03:02 | Linus Torvalds: “Intel Has Been Detrimental to Industry”
As if we’d want to start the new year off any other way, resident operating system curmudgeon Linus Torvalds has gifted us with another one of his colorful diatribes. The rant took place in a forum post over at Real World Technology (which is run by friend of the site David Kanter, if you didn’t know) discussing the possibility of more Ryzen 9 5000 SKUs in the future.
As these forum discussions are wont to do, it quickly moved into AMD vs Intel territory, and eventually, to the validity of ECC memory for consumer-oriented SKUs. While Torvalds was rather chatty throughout the thread, it wasn’t until the topic of ECC memory came about that he became especially vocal.
In response to one user disagreeing with him that ECC memory mattered for consumers, Torvalds unleashed the following:
“ECC absolutely matters.
ECC availability matters a lot - exactly because Intel has been instrumental in killing the whole ECC industry with its horribly bad market segmentation.
Go out and search for ECC DIMMs - it's really hard to find. Yes - probably entirely thanks to AMD - it may have been gotten slightly better lately, but that's exactly my point.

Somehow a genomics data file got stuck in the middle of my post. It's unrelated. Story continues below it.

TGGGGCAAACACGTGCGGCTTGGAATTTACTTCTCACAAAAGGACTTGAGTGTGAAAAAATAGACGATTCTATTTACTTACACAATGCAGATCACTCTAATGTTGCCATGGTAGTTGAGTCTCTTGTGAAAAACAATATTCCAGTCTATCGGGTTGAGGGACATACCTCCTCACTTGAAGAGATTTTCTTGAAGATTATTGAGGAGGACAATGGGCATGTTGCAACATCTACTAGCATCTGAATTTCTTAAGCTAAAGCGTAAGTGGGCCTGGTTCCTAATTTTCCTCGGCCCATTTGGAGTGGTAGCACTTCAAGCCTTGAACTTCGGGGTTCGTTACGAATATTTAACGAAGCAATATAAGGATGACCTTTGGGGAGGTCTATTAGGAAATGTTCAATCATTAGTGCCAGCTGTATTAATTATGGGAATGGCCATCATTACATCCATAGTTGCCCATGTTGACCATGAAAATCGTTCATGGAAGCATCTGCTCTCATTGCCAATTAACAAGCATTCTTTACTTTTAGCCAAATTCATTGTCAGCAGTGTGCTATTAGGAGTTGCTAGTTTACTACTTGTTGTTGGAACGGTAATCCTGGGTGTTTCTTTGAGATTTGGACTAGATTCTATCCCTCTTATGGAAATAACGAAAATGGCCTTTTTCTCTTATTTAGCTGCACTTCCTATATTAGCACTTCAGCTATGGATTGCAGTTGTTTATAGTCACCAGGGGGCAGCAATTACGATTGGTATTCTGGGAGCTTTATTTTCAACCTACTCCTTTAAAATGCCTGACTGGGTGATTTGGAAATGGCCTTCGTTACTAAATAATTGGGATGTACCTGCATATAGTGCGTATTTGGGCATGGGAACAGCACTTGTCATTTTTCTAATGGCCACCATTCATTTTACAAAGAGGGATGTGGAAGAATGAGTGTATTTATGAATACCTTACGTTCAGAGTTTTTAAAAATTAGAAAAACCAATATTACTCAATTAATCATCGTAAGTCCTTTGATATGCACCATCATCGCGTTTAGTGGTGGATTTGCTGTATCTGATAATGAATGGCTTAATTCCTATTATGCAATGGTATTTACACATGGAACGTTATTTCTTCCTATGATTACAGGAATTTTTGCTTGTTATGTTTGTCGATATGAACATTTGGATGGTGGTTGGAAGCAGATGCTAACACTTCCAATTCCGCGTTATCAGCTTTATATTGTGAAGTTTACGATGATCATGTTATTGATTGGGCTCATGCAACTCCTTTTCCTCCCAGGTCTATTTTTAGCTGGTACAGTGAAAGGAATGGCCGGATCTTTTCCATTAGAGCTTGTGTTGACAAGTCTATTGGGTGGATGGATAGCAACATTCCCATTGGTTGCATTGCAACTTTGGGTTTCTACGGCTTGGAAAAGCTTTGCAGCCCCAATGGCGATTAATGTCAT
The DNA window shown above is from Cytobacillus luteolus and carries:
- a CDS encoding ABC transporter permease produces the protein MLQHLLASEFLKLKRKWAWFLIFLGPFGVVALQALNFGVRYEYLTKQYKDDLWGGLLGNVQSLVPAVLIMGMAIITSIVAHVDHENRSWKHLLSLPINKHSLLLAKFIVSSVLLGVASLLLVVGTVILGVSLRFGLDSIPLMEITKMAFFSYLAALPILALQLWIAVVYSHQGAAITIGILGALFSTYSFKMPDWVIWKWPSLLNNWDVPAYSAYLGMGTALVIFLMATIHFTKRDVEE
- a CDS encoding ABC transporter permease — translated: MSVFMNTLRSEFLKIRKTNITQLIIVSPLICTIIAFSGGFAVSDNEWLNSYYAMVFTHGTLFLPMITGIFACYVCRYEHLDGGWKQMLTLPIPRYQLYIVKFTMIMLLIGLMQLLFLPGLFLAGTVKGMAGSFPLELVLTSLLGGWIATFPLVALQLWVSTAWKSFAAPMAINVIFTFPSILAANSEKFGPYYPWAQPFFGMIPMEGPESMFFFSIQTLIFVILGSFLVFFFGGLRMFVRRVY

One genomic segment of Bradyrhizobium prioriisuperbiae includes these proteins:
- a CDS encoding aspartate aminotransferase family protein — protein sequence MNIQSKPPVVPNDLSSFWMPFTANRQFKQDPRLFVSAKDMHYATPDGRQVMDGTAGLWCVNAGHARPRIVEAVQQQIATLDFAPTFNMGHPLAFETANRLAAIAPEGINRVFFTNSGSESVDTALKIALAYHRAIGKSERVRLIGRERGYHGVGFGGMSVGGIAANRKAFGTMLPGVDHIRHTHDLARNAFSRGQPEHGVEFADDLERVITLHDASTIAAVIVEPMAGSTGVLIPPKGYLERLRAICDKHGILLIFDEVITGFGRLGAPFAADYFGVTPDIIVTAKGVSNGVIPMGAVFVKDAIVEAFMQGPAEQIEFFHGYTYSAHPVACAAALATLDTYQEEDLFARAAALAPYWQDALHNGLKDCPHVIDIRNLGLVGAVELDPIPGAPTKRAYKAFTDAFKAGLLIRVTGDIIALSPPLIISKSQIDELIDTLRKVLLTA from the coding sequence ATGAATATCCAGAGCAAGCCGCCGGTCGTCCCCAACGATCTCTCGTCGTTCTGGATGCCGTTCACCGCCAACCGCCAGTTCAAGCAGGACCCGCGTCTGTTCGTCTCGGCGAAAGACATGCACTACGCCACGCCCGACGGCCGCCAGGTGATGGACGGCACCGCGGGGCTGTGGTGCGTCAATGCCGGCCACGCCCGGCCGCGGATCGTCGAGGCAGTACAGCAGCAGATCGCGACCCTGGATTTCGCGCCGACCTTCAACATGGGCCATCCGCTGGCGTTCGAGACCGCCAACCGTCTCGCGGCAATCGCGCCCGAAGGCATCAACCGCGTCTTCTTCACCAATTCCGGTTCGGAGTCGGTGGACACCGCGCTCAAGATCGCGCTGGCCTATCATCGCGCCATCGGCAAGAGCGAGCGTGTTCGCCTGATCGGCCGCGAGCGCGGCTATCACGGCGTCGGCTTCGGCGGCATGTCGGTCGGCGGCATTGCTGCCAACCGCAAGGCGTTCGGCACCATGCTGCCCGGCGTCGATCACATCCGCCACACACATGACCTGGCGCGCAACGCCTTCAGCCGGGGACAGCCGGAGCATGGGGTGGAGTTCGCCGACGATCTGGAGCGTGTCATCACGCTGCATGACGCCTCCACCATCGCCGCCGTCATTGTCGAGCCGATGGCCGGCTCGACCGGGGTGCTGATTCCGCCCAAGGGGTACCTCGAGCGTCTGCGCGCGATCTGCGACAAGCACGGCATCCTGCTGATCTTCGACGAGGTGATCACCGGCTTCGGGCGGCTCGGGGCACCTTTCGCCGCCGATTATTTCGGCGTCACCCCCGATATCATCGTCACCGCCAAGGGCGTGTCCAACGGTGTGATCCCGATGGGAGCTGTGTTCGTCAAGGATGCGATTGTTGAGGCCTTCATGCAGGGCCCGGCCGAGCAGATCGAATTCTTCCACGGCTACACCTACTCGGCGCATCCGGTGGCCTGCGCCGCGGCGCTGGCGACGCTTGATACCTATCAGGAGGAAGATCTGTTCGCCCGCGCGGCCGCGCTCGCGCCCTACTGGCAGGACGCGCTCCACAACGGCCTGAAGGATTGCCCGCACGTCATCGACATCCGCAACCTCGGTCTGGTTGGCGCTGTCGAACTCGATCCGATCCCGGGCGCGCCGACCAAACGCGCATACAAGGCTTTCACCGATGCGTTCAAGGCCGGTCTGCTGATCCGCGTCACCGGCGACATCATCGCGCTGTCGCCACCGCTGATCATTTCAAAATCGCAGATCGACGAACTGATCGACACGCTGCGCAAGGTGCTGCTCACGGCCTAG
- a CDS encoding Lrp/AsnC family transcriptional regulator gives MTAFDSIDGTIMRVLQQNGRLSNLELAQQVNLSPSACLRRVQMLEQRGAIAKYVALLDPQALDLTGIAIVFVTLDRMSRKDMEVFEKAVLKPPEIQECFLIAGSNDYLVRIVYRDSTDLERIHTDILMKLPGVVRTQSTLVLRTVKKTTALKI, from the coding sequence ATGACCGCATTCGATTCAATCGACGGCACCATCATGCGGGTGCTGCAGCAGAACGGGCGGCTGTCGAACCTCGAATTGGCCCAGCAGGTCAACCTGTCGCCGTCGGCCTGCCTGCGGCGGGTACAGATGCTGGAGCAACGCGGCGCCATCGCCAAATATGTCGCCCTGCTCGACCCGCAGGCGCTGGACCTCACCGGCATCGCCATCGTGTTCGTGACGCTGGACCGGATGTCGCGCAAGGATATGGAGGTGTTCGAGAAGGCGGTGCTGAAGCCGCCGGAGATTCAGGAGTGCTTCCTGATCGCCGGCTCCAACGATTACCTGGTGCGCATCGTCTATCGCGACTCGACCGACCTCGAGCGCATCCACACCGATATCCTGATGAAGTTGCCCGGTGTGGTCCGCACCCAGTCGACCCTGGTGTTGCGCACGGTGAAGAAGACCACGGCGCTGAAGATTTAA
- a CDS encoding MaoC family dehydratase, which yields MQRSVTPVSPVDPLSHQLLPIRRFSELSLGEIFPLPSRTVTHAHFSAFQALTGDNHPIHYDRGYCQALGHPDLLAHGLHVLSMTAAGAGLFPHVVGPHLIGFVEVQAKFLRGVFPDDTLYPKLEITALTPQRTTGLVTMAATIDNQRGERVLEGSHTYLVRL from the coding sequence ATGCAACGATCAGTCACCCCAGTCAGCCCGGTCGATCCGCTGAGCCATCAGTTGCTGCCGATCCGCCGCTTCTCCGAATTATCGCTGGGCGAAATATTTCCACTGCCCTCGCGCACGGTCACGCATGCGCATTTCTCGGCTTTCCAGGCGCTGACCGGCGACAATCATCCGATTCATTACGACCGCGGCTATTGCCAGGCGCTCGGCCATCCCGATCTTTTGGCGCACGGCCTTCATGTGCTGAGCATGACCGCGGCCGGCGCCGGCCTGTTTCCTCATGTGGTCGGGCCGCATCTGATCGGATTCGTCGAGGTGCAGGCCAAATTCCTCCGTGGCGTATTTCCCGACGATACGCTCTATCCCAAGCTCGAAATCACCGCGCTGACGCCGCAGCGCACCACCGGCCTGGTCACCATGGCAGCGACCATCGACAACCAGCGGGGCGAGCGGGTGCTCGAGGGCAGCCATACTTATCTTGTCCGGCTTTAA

Intel has been detrimental to the whole industry and to users because of their bad and misguided policies wrt ECC. Seriously.
And if you don't believe me, then just look at multiple generations of rowhammer, where each time Intel and memory manufacturers bleated about how it's going to be fixed next time.
Narrator: ‘No it wasn't’.”
Torvalds' commentary gets a little more colorful after this point, unsurprisingly. As is probably obvious, Torvalds is referring to Intel’s yearslong policy of pushing ECC memory in the server and enterprise segment, and really nothing else outside of that. Intel killed off ECC memory support for its consumer chipsets years ago, but AMD supports it in an unofficial capacity with Ryzen. However, AnandTech’s Ian Cuttress chimed in and pointed out that while unofficial support is a step in the right direction, it shouldn’t be taken at face value as a working feature.
“To the extent that even though you can have a consumer CPU and ECC memory installed, and the motherboard reports that ECC is enabled, actually ECC might not be enabled. Even software that states that ECC is enabled is simply reading the motherboard register - the only way to confirm is to actually do a test that forces an ECC correction and to monitor them. This means that a chunk of people who actually think they have ECC working on a system do not. Finding the right combination of motherboard, motherboard BIOS/firmware, and memory to work is somewhat confusing because people are reporting that 'ECC is enabled', when it's simply only being reported as such by the motherboard and not actually tested,” said Cutress.
Meanwhile, ECC support for client desktops may or may not matter once DDR5 arrives, as DDR5 will bring on-die ECC capability for addressing single-bit errors.
06:44 | Cryptocurrency Prices Are on the Rise (and Fall)
Cryptocurrencies are trending upwards again, and are seeing their biggest surge since 2017. The 2017 crypto bubble is what ultimately led to the 2018 GPU drought and crypto crash, and we could be heading a similar direction as Bitcoin and Etherum prices in particular are soaring.